In the second message of our Be a Builder series I challenged parents to think about five individuals they would specifically invite to be Builders in the life of their child. I asked Pastor Tina Schramme to share more about why this is one thing every parent should do for their children.
We just sent my daughter off to her sophomore year in college, and in case you are wondering, it was not any easier the second time!
But I keep reminding myself this was the goal!
We wanted this for her, for her to have the chance to see just how awesome she can be outside of her comfort zone. We spent 18 years getting her easy for this. And so far, she’s pretty good at this adult thing!
My daughter is a stellar human being. She has something special. I often say, “God made her that way, and we’ve just spent 18 years trying not to mess that up.”
I have a degree in child development so I know parenting is important, and we worked hard at being the best parents we could be for Parker. We have had to make tough choices along the way, letting her fail a little, saying no when we needed to, and all along doing our very best to let her know she was loved deeply no matter what she did or did not do.
But in hindsight, there is one thing I believe payed off bigger than anything else we offered.
We gave her a village.
My husband Gene and I were intentional about creating a team of others to pour into Parker’s life. We let other trusted parents know they could “parent” her in our absence. We picked friends who shared our values and asked them to invest in Parker. We invited village members to come to her sporting events and celebrate her achievements. We bragged about her to a few close friends while she was standing there to hear it.
And when I say bragged, I don’t mean we just boasted about her grades or accomplishments, but also about her heart and her compassion.
We sent out messages to the village when she was hurting, asking for prayers, encouragement and extra hugs. We sought the advice of village members when we did not know how to help her.
We asked the village members to play a part in her life.
You may be thinking, “we have close friends or lots of family – that will do, won’t it?”
The answer is yes and no.
Yes, it is a great starting place. But you really have to be intentional about this. And you need more than just one or two.
Research tells us every teen needs 5 mentoring adults in their life to be successful.
So start by asking your close friends or aunt and uncles to spend a little extra 1:1 time with your kiddos. But then expand your field of vision look around at other possibilities – coaches, teachers, older teens, your church, Big Brothers/Big Sisters, etc.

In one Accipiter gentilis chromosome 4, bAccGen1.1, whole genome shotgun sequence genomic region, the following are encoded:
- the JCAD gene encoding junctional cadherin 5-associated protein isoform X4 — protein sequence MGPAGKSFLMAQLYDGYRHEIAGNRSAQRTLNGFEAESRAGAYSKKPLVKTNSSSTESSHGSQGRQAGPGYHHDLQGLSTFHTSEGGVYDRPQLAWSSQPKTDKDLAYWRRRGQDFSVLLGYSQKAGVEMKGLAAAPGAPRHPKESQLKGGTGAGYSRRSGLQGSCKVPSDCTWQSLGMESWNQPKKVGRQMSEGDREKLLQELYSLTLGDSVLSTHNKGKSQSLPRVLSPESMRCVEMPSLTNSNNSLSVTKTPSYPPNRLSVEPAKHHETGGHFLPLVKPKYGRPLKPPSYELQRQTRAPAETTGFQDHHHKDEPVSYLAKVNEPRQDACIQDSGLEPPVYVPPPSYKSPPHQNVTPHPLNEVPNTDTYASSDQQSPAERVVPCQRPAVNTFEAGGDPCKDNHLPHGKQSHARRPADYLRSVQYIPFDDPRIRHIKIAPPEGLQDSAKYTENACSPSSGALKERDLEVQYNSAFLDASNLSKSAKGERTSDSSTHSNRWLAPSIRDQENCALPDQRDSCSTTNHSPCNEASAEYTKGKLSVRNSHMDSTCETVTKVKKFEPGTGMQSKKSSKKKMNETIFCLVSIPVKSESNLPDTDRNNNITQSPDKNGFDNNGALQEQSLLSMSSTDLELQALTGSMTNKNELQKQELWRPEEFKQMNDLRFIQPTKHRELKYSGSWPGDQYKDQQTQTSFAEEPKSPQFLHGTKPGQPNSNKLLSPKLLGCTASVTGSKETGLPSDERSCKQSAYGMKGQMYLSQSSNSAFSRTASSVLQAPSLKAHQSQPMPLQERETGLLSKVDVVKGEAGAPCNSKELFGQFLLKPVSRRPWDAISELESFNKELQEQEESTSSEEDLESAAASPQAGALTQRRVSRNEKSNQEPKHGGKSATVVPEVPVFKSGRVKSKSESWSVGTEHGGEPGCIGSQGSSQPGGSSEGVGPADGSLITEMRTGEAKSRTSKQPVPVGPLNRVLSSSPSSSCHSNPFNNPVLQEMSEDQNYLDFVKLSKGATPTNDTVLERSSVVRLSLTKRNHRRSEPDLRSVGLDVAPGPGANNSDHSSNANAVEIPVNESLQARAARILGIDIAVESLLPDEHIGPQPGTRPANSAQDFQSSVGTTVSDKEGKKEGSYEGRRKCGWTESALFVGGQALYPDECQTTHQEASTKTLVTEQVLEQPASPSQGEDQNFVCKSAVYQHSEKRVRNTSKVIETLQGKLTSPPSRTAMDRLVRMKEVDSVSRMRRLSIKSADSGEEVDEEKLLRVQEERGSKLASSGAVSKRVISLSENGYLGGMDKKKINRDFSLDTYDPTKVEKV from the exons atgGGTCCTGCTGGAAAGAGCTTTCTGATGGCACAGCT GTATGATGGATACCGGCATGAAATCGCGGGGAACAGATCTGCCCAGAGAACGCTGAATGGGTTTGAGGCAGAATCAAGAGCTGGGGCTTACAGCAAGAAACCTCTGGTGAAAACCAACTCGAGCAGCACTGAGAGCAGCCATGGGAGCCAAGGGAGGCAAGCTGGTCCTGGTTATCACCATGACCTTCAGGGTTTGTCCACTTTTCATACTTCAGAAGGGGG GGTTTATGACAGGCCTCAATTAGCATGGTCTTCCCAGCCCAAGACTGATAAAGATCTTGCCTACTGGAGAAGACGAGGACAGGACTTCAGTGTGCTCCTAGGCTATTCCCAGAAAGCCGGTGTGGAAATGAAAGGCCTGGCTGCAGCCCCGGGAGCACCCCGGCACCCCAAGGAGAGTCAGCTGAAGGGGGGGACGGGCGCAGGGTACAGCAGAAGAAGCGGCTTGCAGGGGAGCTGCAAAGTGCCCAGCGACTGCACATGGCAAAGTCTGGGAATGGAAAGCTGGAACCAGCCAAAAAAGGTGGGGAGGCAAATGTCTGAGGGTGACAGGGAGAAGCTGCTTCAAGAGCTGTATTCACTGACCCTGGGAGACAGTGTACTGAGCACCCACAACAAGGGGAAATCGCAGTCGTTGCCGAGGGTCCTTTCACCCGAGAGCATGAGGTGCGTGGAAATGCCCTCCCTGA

You certainly want to choose people who will be safe with your child. Make sure you can trust these adults, work only with organizations who thoroughly screen their staff and volunteers.
Whether your child is 8 or 18, it is never too late to give them a village.
Here are some ideas to get started.
Get your child involved in church.
Get to know your church staff and volunteer teachers, mentors, and leaders. Tell them about your child and ask them to encourage them in specific ways. If your child is in a small group, invite the whole group, including the leader to a social event. This allows the parents to get to know each other and your kids. It’s an automatic village!
Ask your babysitter to do more than just babysit.
Finding a great babysitter for your kids is important because you want someone who will do more than just make sure the house is intact when you get home. Look for someone who your kids will look up to and then invite them to be a part of a family gatherings or other celebration. Take them out to dinner with your family and when your child moves beyond the years where they need a sitter, encourage them to continue to stay in contact with one another.
Share some of your goals for your kids with their teachers.
Teachers are your allies in your work with your child. Not all will respond, but in my experience, good teachers like being in on the gig with you. A great way to set the right tone with your child’s teacher is to first communicate that you want to be their partner as well. Pray for them. Encourage them. They have an incredibly difficult job. You might be surprised to see how gladly they will respond by encouraging your child in areas beyond reading, writing and arithmetic.
Coaches are another great ally in parenting.
If your child responds well to a particular coach, enlist their help in other parenting arenas. This has been very successful with my son. I only have to email his football coaches to share a concern I am having and they are on it quickly! And you know how it goes. I can say something 20 times but when a coach says it…
Creating a village doesn’t have to be a formal thing, but it does need to be intentional.
And the great news is that once you are intentional about inviting trusted adults or teens to be part of your child’s life, they just keep on doing it. It continues on without your effort. These village members take seriously the call to help raise a child.
My village continues to love on Parker. They continue to text, call, encourage, and write to her celebrating her successes, listening to her struggles and providing their own solid wisdom and guidance I know my girl needs to hear from her mom and dad but also from other adults who have built trust by being builders in her life.
And for this mom, I could not be more grateful.